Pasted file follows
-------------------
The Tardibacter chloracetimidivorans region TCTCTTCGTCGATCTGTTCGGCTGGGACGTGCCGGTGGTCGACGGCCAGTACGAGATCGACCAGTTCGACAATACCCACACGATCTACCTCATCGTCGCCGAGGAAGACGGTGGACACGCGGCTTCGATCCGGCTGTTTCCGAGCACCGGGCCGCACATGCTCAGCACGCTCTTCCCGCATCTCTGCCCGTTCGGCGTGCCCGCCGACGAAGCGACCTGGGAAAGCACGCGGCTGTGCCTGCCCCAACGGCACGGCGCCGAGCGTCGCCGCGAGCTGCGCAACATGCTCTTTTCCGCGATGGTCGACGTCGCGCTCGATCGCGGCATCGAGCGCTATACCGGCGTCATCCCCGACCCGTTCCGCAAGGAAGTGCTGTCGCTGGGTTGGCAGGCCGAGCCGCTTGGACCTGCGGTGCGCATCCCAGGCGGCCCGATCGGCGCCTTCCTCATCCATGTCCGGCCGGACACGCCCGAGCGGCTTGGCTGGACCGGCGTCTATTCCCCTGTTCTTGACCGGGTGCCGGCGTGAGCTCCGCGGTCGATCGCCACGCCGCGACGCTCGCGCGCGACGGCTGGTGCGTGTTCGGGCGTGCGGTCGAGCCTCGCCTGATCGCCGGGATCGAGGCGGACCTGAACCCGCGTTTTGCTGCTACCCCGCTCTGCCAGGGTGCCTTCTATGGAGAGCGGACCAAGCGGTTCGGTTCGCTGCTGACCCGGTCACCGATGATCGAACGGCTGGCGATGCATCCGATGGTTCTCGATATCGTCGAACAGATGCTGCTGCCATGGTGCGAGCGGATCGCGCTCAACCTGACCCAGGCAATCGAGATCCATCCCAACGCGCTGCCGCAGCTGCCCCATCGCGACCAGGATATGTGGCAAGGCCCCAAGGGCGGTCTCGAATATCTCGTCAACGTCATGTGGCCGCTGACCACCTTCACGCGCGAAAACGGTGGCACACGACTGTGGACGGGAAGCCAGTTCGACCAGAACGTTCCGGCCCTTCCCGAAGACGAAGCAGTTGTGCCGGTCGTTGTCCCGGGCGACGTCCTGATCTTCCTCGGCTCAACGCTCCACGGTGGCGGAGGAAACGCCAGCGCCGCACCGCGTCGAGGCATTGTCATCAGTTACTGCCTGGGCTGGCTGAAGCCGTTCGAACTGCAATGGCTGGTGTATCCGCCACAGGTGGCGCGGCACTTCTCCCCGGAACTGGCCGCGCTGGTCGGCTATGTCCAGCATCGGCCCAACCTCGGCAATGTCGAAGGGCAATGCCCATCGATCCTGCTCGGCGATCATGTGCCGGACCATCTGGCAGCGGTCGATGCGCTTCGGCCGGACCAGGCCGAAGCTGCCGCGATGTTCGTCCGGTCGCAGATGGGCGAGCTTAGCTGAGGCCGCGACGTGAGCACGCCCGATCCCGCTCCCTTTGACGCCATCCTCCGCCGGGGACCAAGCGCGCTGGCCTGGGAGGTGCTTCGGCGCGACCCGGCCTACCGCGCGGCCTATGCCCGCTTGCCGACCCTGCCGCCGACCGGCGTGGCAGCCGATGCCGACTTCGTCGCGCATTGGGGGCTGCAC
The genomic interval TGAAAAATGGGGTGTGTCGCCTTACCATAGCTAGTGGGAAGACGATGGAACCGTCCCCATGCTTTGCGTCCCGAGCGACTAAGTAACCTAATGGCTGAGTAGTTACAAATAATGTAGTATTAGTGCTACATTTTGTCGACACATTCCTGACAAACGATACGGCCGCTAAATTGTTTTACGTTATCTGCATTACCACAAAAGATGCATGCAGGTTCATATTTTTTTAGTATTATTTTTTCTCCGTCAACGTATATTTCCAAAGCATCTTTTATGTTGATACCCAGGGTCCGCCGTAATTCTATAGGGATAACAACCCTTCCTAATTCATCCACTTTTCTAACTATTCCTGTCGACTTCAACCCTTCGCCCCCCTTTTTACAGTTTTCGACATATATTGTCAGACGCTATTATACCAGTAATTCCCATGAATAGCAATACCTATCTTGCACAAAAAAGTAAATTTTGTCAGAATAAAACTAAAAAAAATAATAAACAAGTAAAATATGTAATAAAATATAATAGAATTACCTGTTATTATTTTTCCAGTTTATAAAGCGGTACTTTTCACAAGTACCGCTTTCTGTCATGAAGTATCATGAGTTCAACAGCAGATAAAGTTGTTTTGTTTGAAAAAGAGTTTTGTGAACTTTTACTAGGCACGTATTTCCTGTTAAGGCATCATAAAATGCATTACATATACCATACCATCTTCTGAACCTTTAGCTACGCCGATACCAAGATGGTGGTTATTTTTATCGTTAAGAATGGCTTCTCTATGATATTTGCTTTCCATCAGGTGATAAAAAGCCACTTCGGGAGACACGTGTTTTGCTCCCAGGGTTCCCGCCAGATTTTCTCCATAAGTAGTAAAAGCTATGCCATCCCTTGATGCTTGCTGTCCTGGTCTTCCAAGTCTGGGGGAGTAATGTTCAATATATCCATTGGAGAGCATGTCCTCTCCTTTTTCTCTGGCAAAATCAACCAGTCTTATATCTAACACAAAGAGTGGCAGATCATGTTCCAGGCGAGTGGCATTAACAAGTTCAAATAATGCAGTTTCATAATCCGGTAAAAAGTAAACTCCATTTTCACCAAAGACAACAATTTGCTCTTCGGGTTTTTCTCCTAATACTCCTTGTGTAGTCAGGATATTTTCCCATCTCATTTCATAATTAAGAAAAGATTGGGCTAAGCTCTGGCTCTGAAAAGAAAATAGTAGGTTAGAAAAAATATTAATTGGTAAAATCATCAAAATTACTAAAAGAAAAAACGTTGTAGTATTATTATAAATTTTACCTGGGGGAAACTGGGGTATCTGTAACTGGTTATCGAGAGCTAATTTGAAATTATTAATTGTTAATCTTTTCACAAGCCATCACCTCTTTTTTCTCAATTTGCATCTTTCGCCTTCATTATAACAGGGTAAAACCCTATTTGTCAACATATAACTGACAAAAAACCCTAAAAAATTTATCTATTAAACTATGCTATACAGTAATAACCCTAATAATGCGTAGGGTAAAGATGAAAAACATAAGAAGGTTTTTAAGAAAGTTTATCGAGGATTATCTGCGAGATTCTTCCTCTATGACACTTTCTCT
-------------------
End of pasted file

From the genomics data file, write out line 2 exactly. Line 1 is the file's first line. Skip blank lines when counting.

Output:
The genomic interval TGAAAAATGGGGTGTGTCGCCTTACCATAGCTAGTGGGAAGACGATGGAACCGTCCCCATGCTTTGCGTCCCGAGCGACTAAGTAACCTAATGGCTGAGTAGTTACAAATAATGTAGTATTAGTGCTACATTTTGTCGACACATTCCTGACAAACGATACGGCCGCTAAATTGTTTTACGTTATCTGCATTACCACAAAAGATGCATGCAGGTTCATATTTTTTTAGTATTATTTTTTCTCCGTCAACGTATATTTCCAAAGCATCTTTTATGTTGATACCCAGGGTCCGCCGTAATTCTATAGGGATAACAACCCTTCCTAATTCATCCACTTTTCTAACTATTCCTGTCGACTTCAACCCTTCGCCCCCCTTTTTACAGTTTTCGACATATATTGTCAGACGCTATTATACCAGTAATTCCCATGAATAGCAATACCTATCTTGCACAAAAAAGTAAATTTTGTCAGAATAAAACTAAAAAAAATAATAAACAAGTAAAATATGTAATAAAATATAATAGAATTACCTGTTATTATTTTTCCAGTTTATAAAGCGGTACTTTTCACAAGTACCGCTTTCTGTCATGAAGTATCATGAGTTCAACAGCAGATAAAGTTGTTTTGTTTGAAAAAGAGTTTTGTGAACTTTTACTAGGCACGTATTTCCTGTTAAGGCATCATAAAATGCATTACATATACCATACCATCTTCTGAACCTTTAGCTACGCCGATACCAAGATGGTGGTTATTTTTATCGTTAAGAATGGCTTCTCTATGATATTTGCTTTCCATCAGGTGATAAAAAGCCACTTCGGGAGACACGTGTTTTGCTCCCAGGGTTCCCGCCAGATTTTCTCCATAAGTAGTAAAAGCTATGCCATCCCTTGATGCTTGCTGTCCTGGTCTTCCAAGTCTGGGGGAGTAATGTTCAATATATCCATTGGAGAGCATGTCCTCTCCTTTTTCTCTGGCAAAATCAACCAGTCTTATATCTAACACAAAGAGTGGCAGATCATGTTCCAGGCGAGTGGCATTAACAAGTTCAAATAATGCAGTTTCATAATCCGGTAAAAAGTAAACTCCATTTTCACCAAAGACAACAATTTGCTCTTCGGGTTTTTCTCCTAATACTCCTTGTGTAGTCAGGATATTTTCCCATCTCATTTCATAATTAAGAAAAGATTGGGCTAAGCTCTGGCTCTGAAAAGAAAATAGTAGGTTAGAAAAAATATTAATTGGTAAAATCATCAAAATTACTAAAAGAAAAAACGTTGTAGTATTATTATAAATTTTACCTGGGGGAAACTGGGGTATCTGTAACTGGTTATCGAGAGCTAATTTGAAATTATTAATTGTTAATCTTTTCACAAGCCATCACCTCTTTTTTCTCAATTTGCATCTTTCGCCTTCATTATAACAGGGTAAAACCCTATTTGTCAACATATAACTGACAAAAAACCCTAAAAAATTTATCTATTAAACTATGCTATACAGTAATAACCCTAATAATGCGTAGGGTAAAGATGAAAAACATAAGAAGGTTTTTAAGAAAGTTTATCGAGGATTATCTGCGAGATTCTTCCTCTATGACACTTTCTCT